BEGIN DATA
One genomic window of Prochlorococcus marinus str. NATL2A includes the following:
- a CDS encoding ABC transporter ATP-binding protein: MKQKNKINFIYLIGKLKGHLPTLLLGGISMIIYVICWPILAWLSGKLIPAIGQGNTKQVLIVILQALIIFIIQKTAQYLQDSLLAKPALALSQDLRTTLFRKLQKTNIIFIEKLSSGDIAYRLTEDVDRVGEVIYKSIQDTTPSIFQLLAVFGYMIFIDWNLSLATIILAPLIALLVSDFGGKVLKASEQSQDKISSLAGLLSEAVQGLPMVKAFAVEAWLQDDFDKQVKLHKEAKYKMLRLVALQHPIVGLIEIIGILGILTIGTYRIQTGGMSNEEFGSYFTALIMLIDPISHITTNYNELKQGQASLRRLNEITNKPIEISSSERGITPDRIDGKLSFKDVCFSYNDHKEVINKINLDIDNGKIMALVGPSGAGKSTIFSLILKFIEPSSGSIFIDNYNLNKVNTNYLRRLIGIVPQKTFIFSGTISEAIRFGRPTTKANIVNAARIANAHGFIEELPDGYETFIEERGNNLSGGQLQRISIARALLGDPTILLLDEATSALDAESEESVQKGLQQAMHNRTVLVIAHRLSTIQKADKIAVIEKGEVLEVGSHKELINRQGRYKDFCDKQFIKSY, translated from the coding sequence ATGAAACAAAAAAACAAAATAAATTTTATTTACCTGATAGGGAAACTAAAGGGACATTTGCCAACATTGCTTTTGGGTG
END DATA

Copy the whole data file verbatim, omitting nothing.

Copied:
One genomic window of Prochlorococcus marinus str. NATL2A includes the following:
- a CDS encoding ABC transporter ATP-binding protein: MKQKNKINFIYLIGKLKGHLPTLLLGGISMIIYVICWPILAWLSGKLIPAIGQGNTKQVLIVILQALIIFIIQKTAQYLQDSLLAKPALALSQDLRTTLFRKLQKTNIIFIEKLSSGDIAYRLTEDVDRVGEVIYKSIQDTTPSIFQLLAVFGYMIFIDWNLSLATIILAPLIALLVSDFGGKVLKASEQSQDKISSLAGLLSEAVQGLPMVKAFAVEAWLQDDFDKQVKLHKEAKYKMLRLVALQHPIVGLIEIIGILGILTIGTYRIQTGGMSNEEFGSYFTALIMLIDPISHITTNYNELKQGQASLRRLNEITNKPIEISSSERGITPDRIDGKLSFKDVCFSYNDHKEVINKINLDIDNGKIMALVGPSGAGKSTIFSLILKFIEPSSGSIFIDNYNLNKVNTNYLRRLIGIVPQKTFIFSGTISEAIRFGRPTTKANIVNAARIANAHGFIEELPDGYETFIEERGNNLSGGQLQRISIARALLGDPTILLLDEATSALDAESEESVQKGLQQAMHNRTVLVIAHRLSTIQKADKIAVIEKGEVLEVGSHKELINRQGRYKDFCDKQFIKSY, translated from the coding sequence ATGAAACAAAAAAACAAAATAAATTTTATTTACCTGATAGGGAAACTAAAGGGACATTTGCCAACATTGCTTTTGGGTG